Jon Pertwee is my Doctor.
It was his incarnation of the long-lived Time Lord that I was
exposed to, and though I only saw one complete story (along with
episodes) before my local PBS station stopped airing the show, I've
an affinity for his era of the show.
There are a lot of great Pertwee stories, and one of my absolute
favorites has just made it to DVD in region one: the
season opener for his second year as The
of the Autons. Not only does this
adventure bring back the
Nestene Consciousness, it also includes the first appearance of The
plucky (and quite attractive) companion Jo Grant. Oh
yeah, and our hero's greatest nemesis is
introduced too: The Master!
The Doctor is still stranded on Earth by the Time Lords with
a faulty TARDIS, but that doesn't stop him from trying to repair his
machine. Some time has passed since the
last adventure (Inferno) and The Doctor's assistant, Liz Shaw, has left
back to Cambridge. He's been complaining to the Brigadier to get
another aide, but when the UNIT leader finally relents, he gives him a
bubble-headed novice trainee, who was assigned to UNIT through family
connections. The Doctor is furious at
first, but her innocence and charm, not to mention her plucky spirit,
Meanwhile in the country side, the owner of a small circus
hears a strange noise and when he investigates he discovers an
carriage. Out steps a tall, dark, and
sinister looking man who declares that he is The Master, and quickly
the carnival barker into doing his bidding.
The first step: steal a
mysterious object in a museum that is on loan from UNIT.
The object turns out to be the Nestene Consciousness, an
alien entity that can inhabit and animate anything made of plastic. The Doctor defeated the previous year, but
couldn't bring himself to 'kill' the inert orb that grew dormant once
been disconnected from an energy source. The
Master has grand plans to kill thousands
of people and then open the way for the alien Nestene to invade Earth. But first, he decides to kill The Doctor.
There's a lot going on in this story and it ends up being a
wonderful romp, even though the conclusion is a bit of a let down. The aspect of this story that makes it one of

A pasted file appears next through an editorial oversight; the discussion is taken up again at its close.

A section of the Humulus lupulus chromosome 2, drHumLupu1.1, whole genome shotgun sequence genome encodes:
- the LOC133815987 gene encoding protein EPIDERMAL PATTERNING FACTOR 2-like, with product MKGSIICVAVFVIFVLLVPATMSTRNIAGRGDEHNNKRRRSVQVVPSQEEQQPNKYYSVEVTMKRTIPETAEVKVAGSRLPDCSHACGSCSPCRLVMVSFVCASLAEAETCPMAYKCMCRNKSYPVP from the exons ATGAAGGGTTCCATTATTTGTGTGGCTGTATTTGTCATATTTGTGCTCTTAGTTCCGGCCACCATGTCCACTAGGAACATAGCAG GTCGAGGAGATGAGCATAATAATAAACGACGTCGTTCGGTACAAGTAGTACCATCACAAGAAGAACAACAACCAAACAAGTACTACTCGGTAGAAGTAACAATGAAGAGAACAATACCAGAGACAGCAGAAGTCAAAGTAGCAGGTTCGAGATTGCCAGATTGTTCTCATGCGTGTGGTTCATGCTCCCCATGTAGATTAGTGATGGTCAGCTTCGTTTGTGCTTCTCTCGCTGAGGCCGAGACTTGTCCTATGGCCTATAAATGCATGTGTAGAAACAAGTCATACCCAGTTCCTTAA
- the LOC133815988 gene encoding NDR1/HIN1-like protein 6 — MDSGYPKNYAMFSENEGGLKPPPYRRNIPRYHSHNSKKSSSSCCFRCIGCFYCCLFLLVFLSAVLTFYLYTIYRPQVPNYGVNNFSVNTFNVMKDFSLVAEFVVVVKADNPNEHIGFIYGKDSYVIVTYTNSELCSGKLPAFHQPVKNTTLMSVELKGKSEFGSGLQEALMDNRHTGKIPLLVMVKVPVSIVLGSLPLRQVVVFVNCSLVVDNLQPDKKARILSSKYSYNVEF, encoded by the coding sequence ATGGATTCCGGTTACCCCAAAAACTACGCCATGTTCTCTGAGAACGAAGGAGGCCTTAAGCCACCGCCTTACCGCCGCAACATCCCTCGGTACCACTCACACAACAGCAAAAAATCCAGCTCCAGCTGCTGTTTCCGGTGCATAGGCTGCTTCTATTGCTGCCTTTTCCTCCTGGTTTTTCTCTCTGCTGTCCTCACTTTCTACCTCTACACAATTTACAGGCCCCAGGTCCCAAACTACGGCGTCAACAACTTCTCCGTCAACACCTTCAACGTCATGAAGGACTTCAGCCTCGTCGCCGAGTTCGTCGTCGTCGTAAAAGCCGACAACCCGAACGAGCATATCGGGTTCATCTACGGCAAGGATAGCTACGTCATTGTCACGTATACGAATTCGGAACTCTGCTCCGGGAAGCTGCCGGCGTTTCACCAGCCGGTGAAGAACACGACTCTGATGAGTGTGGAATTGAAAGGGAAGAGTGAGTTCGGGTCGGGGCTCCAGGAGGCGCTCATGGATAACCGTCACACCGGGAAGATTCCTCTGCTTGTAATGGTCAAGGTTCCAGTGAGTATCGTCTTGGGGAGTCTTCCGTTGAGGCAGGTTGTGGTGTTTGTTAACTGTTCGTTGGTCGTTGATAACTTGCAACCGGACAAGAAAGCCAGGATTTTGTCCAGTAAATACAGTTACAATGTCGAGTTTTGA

my favorites is the way both The Doctor and The Master are portrayed. The Doctor, though we all know he's the good
guy, comes across as petty, arrogant and a bit of a bully.
He throws a temper tantrum when a bureaucrat
asks UNIT to look into a series of mysterious deaths and is constantly
complaining. The Master on the other hand is suave, cool, and collected. He even admires and compliments his enemies
that manage to (temporarily) best him. Oh
yeah, and he'll commit murder at the drop of a hat.
These characters with personalities that don't match their
true nature makes the show a lot of fun, but the creators took it a
further. There is a lot of very subtle
humor in this story that you don't necessarily expect from an episode
Who. The Doctor is a part of UNIT. He has the weight of a well-trained military
organization behind him and can call (or cancel) an airstrike. The Master?
He controls a circus. One with a
mute strong man. And he travels around
in a rented bus. Yet he's the one who
nearly destroys the Earth.
His method of disrupting Britain is wonderfully
too: he's giving away plastic flowers
that will turn deadly when given a signal.
The idea that a kitschy plastic flower could be deadly is
the fact that the only people who would die are those that would
a plastic flower in their house (for free or not) is hilarious. It's almost as if the creators are saying
"don't feel too sorry for them... they got what they deserve."
The most substantial complaint about this story is that the
ending is rushed and pretty much just pulled out of nowhere. It is a significant flaw, but the rest of the
adventure is so enjoyable it's easy to overlook the misstep at the end.
This four-episode adventure arrives on a single disc.
The mono soundtrack has been cleaned up and is very
good. It is nice and clear with no hiss
or background noise to take away from the story. Being
a mono track, there's really not much
more to say about it.
The full frame video has been cleaned up by the Restoration
Team and it looks good. There
are a few spots where whites bloom and
colors bleed (especially the Doctor's purple jacket) but the serial was
likely recorded that way. The videotaped
segments aren't as sharp as the filmed exteriors, but that's to be
expected. This is an average looking
Doctor Who disc.
There are a solid set of extras along with this four episode
adventure. There's a commentary track
featuring Katy Manning, Nicholas Courtney
Letts which is just as much fun as the story itself.
The group has a great time reminiscing and it
would be a mistake not to listen to this one.
The video extras include Life
on Earth (33 min) which looks at
The Doctor's extended UNIT family in the early Pertwee years, and
with the current Doctor Who series. The
Doctor's Moriarty (19 min)
Master including his origin and how he's changed over the years (and
between stories.) Finally we have Plastic
Fantastic (11 minutes) a
fun look at
plastic and its role in society. All
three are enjoyable (though the last one is only marginally so) and
There is also an 'info-text' option for each story.
This is something that the other Who releases
have and I'm a big fan of them. This
pop-up text options allows viewers to read about the shooting schedule,
between various story incarnations and the final version and learn
history of the supporting actors. It's
well worth watching, though it can be distracting so watch the story
extras are wrapped up with a photo gallery, Doctor Who promotional
Sugar Smacks (featuring a maniacal looking Jon Pertwee drawing), and
products, and the usual Radio Times listings.
This is a great Doctor
Who story. It introduces a new
companion, The Doctor's main foe, and wraps all of that up in a fun
with some very subtle humor. Highly